This is coming later than I anticipated, but I expected that. While WordPress will list this as posted on Monday, it’s still Sunday where I live. So I win! Now. Has everyone gone and read Digger? No?
No problem, you can still go do that now.
….What, still not going? You’re only hurting yourself, you know.
So you’re probably wondering why I seem so insistent that you check this one out. Well, it is excellent in many ways. The art is good, the story is fantastic, and the characters are…well. You know the usual moral relativism, grey vs. grey morality, right? Basically, everyone has a dark side, no one is pure, that sort of thing? That is very much not in evidence in Digger; instead, if I were to say that everyone is a good person, I would be exaggerating only slightly. Every character has reasons for their actions and stances, and though some parties are more reasonable than others, there is almost no malice between characters. Which is not to say there isn’t conflict; there is a lot of conflict, but it is almost always generated from the clash of different cultures and worldviews, and once common ground is found the characters get along reasonably well. (There is, of course, one major exception, behind the majority of the plot. But the narrative to reach that point is so well constructed, I would never dream of spoiling it for you.) Continue reading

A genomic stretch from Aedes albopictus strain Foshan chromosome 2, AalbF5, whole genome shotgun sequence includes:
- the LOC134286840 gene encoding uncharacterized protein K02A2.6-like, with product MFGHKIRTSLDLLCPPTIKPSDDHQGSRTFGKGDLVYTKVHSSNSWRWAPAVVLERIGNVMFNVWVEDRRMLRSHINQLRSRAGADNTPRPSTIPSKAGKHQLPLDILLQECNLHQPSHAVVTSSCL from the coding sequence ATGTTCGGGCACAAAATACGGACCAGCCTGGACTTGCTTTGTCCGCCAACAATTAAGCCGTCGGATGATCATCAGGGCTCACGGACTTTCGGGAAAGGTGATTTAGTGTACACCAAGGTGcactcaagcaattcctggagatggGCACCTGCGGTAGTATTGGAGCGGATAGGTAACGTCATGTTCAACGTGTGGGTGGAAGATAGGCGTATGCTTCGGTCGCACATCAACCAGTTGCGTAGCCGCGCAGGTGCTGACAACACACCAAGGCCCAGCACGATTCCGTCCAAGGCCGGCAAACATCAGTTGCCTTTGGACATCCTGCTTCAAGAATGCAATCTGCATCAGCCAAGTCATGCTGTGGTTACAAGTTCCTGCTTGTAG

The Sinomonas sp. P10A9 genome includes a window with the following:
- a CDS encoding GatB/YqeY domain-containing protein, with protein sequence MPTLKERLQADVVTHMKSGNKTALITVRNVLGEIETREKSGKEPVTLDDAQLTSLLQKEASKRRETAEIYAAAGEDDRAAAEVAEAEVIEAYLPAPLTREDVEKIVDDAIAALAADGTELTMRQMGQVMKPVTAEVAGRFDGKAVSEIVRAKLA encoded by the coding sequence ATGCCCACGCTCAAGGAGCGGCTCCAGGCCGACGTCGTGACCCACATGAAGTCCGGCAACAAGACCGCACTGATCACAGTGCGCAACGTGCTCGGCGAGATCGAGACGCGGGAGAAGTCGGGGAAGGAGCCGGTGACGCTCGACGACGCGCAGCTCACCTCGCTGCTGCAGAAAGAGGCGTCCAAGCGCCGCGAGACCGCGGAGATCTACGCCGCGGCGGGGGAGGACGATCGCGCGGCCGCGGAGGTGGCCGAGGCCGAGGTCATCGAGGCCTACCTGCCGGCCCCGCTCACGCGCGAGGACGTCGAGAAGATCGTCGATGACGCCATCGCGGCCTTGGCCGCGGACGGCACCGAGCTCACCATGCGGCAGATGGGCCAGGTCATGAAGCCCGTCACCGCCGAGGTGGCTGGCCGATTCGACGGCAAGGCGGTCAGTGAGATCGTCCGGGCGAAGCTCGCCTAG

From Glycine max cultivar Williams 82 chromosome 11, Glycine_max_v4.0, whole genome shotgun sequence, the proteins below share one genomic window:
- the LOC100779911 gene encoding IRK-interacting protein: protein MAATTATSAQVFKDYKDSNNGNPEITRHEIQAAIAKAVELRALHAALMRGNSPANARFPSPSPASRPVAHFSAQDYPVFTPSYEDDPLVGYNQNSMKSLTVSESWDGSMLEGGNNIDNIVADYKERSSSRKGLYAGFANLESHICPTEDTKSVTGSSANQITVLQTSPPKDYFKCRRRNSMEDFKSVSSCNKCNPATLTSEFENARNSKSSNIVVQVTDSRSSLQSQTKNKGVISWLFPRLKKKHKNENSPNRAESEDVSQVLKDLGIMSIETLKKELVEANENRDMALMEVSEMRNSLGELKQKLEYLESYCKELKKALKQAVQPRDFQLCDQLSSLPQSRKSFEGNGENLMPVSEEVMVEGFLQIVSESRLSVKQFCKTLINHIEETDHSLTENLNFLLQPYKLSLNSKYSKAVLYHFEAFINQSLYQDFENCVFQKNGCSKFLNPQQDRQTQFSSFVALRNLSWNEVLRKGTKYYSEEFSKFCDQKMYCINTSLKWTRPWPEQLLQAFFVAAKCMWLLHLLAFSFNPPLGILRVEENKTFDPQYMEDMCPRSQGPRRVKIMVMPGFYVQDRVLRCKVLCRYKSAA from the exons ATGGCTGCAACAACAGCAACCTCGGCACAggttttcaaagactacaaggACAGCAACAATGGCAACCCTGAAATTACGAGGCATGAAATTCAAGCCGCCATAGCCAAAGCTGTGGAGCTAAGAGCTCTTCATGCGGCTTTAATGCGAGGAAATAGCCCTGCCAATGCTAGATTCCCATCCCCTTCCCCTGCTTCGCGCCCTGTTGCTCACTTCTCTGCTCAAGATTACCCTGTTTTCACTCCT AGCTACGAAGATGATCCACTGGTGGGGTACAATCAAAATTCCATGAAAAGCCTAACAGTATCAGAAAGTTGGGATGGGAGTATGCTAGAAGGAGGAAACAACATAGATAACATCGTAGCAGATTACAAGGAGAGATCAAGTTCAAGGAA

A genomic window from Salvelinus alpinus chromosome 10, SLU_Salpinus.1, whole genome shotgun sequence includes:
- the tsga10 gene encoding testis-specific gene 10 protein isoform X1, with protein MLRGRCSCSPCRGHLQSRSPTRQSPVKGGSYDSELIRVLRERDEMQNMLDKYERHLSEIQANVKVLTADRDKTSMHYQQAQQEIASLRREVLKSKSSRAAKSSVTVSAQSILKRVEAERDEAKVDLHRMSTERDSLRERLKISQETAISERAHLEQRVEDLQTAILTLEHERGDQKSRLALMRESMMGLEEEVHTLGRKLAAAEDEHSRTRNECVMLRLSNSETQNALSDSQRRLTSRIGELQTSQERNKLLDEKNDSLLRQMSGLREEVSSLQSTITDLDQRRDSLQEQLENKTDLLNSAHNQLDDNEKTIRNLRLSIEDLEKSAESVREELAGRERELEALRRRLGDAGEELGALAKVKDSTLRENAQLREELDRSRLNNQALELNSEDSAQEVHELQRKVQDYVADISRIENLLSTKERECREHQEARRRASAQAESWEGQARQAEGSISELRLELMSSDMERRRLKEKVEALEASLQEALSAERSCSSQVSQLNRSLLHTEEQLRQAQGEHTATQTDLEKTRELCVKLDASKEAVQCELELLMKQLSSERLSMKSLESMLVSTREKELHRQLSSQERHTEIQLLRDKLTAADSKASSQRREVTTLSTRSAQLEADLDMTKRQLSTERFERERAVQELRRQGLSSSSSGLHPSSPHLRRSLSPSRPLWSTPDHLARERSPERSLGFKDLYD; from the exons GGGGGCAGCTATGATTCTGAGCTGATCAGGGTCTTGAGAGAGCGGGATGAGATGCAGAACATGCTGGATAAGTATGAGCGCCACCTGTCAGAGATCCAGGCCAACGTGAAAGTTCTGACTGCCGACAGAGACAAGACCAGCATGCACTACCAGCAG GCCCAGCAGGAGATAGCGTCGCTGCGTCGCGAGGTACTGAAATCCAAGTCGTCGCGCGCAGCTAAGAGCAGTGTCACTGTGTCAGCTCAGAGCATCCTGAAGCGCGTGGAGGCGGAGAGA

I think I was supposed to put up a ‘What Would I Rather…” this weekend.
OK, next weekend, definitely. But for now, go read this webcomic.
It’s called Digger. It’s about a wombat. It’s pretty awesome.
It’s free, so you really don’t have an excuse not to read it. It’s complete, too, so you won’t have to worry about catching up with the latest strip.
Seriously, you’d be missing out if you don’t give it a try. Go read Digger.
You’ll be glad you did. And I’ll mention some other works by Ursula Vernon, which are also pretty cool, next weekend. I promise.
I won’t spend the entire weekend reading web novels. That would be wrong.
Normal LRAGOT on Wednesday. See ya then.
When I refer to a Fantasy Kitchen Sink, does everyone know what I am talking about?
For those who fear the gravimetric horror of TVTropes, it refers to a setting where everything can exist, even if they have wildly different origins: aliens, gods, wizards, vampires, management consultants, hillbillies, etc., etc. Anything and everything is thrown together, and mixed thoroughly. And Brian Wilkerson has done just that, in his Journey to Chaos series: he has taken everything that he likes (with a strong lean toward Japanese anime and video games), thrown it into a giant blender, and hit ‘liquify’, resulting in a jumbled but delicious mess.
Um. I feel my metaphor is getting away from me, so let’s move on. Continue reading
So. Once upon a time, there was a time where I really enjoyed Japanese animation a.k.a anime. (That time is now.) From watching anime, I grew interested in Japanese manga, basically graphic novels by western standards. (Still interested.) From manga, I became aware of light novels, and from there I learned about web novels. Thus, I traced a backwards arc of media development; as series become popular, they can evolve from web novels into light novels, and from there into manga or anime. So yes, IPs in Japan are exactly like Pokemon. I am sure this is not a coincidence.